BEIJING • Japanese leader Shinzo Abe will pay the first visit by a Japanese prime minister to China since 2011 later this month, the latest sign of warming ties between the rivals.
Mr Abe will visit from Oct 25 to 27 and mark the 40th anniversary of the Treaty of Peace and Friendship between the two nations, Agence France-Presse news agency reported Chinese Foreign Ministry spokesman Lu Kang as saying yesterday.
The visit will "elevate our bilateral ties and put bilateral cooperation back on the right track", Mr Lu told a regular press briefing.
He added that the two sides will work to jointly uphold multilateralism and the free trade system.
Mr Lu said a reception was planned to celebrate the Sino-Japanese friendship treaty, which took effect on Oct 23, 1978.
Japan's top government spokesman Yoshihide Suga said yesterday Mr Abe is to meet Chinese President Xi Jinping and Chinese Premier Li Keqiang on Oct 26. They will exchange opinions on issues such as Sino-Japan ties and the denuclearisation of North Korea.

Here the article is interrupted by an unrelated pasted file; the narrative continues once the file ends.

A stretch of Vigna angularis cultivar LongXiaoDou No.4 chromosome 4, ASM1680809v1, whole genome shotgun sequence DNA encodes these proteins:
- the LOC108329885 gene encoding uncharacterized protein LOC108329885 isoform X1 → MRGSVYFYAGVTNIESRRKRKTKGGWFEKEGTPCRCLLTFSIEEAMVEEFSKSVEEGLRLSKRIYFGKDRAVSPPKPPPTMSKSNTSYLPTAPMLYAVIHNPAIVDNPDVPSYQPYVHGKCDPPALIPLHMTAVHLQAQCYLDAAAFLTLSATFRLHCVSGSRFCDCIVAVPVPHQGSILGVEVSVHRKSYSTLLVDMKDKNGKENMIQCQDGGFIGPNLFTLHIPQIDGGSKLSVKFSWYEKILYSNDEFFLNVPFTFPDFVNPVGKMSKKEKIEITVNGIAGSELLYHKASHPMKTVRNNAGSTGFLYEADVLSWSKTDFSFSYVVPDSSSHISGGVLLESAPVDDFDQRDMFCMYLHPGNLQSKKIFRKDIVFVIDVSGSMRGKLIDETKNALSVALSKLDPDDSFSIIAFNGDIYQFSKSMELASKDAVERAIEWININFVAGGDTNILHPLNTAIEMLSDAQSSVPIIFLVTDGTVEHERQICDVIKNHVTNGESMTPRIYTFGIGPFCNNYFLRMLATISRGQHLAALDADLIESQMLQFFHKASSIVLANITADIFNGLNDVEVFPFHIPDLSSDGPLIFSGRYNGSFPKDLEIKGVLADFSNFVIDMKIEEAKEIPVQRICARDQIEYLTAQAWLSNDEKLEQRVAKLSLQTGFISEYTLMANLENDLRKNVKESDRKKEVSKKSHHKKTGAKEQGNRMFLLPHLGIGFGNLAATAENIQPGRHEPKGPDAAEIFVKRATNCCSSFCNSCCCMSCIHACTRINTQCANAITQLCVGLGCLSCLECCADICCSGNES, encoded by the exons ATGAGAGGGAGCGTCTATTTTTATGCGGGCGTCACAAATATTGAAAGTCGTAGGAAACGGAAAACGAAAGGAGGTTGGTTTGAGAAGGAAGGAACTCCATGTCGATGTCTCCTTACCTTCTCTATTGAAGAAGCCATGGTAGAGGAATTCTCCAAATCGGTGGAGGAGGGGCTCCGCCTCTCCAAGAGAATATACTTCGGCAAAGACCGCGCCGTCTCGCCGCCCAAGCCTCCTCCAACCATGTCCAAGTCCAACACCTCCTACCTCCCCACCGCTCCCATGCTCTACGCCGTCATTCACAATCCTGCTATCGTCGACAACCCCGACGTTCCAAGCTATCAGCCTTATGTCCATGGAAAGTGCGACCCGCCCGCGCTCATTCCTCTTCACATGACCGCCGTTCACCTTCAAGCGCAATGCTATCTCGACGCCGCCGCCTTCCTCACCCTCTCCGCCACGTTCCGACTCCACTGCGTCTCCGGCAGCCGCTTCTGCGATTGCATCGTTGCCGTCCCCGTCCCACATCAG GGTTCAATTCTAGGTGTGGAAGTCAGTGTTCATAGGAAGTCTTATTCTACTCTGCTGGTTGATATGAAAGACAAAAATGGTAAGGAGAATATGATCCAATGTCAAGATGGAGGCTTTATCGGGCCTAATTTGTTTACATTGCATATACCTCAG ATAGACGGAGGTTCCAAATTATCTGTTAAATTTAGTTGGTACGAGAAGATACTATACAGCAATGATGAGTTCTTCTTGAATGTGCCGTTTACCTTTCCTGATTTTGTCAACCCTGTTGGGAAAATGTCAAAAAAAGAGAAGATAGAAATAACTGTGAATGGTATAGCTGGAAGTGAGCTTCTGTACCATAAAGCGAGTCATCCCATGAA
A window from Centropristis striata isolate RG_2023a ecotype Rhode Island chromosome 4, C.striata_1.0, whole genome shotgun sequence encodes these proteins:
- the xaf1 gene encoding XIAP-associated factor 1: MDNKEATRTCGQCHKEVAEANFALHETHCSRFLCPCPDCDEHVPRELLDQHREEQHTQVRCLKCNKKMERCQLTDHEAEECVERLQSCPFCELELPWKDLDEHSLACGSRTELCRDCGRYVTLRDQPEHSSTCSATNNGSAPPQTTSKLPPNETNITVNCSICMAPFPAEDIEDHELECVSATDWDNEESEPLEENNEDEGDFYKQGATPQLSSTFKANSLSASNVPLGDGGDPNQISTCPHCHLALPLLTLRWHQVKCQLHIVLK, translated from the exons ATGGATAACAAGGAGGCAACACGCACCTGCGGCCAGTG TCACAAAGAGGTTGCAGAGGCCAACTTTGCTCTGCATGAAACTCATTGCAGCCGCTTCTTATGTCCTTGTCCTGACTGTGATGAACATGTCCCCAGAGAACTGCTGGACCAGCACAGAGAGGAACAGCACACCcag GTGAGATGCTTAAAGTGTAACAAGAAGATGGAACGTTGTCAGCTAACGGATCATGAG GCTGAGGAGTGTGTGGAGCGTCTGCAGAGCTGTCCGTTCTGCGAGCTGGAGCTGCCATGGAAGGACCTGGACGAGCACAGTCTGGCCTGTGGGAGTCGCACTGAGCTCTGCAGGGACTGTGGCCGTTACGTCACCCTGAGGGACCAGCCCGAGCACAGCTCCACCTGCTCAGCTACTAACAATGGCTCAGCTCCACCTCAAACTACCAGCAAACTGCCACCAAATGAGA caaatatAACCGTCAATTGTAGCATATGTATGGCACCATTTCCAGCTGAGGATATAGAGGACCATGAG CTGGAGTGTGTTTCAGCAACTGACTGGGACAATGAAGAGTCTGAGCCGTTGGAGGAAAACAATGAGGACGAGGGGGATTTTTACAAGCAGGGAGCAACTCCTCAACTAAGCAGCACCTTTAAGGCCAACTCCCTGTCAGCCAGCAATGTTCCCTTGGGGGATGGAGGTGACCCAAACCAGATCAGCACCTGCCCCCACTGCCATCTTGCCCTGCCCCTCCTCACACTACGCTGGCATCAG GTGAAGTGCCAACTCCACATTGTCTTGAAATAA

"Following on from Mr Li's visit to Japan in May, mutual visits between leaders of the two countries will be realised. Through frank and candid discussions with the leaders speaking their minds, it will be an excellent opportunity to elevate the bilateral relationship to new heights."
A Sankei news report said both governments had initially planned for Mr Abe to make a local provincial visit, but this has since been cancelled.
Meanwhile, Mr Abe, speaking at the headquarters of Kyodo News yesterday, said he hoped to take bilateral ties with China to a new stage through his visit to Beijing.
"I hope to expand exchanges between people of the two countries in all areas through reciprocal visits by the leaders," he said.
Mr Abe and Mr Xi have met numerous times over the past few years on the sidelines of international events. But no Japanese prime minister has paid an official visit to China since 2011 and no Chinese president has visited Japan since 2010.
Relations between China and Japan soured in 2012 over a territorial dispute over several tiny islands in the East China Sea.
Upon returning to power in 2012, Mr Abe took a firm position on Japan's sovereignty over the island chain. But he has since softened his rhetoric and called on China to press North Korea to give up its nuclear and missile programmes.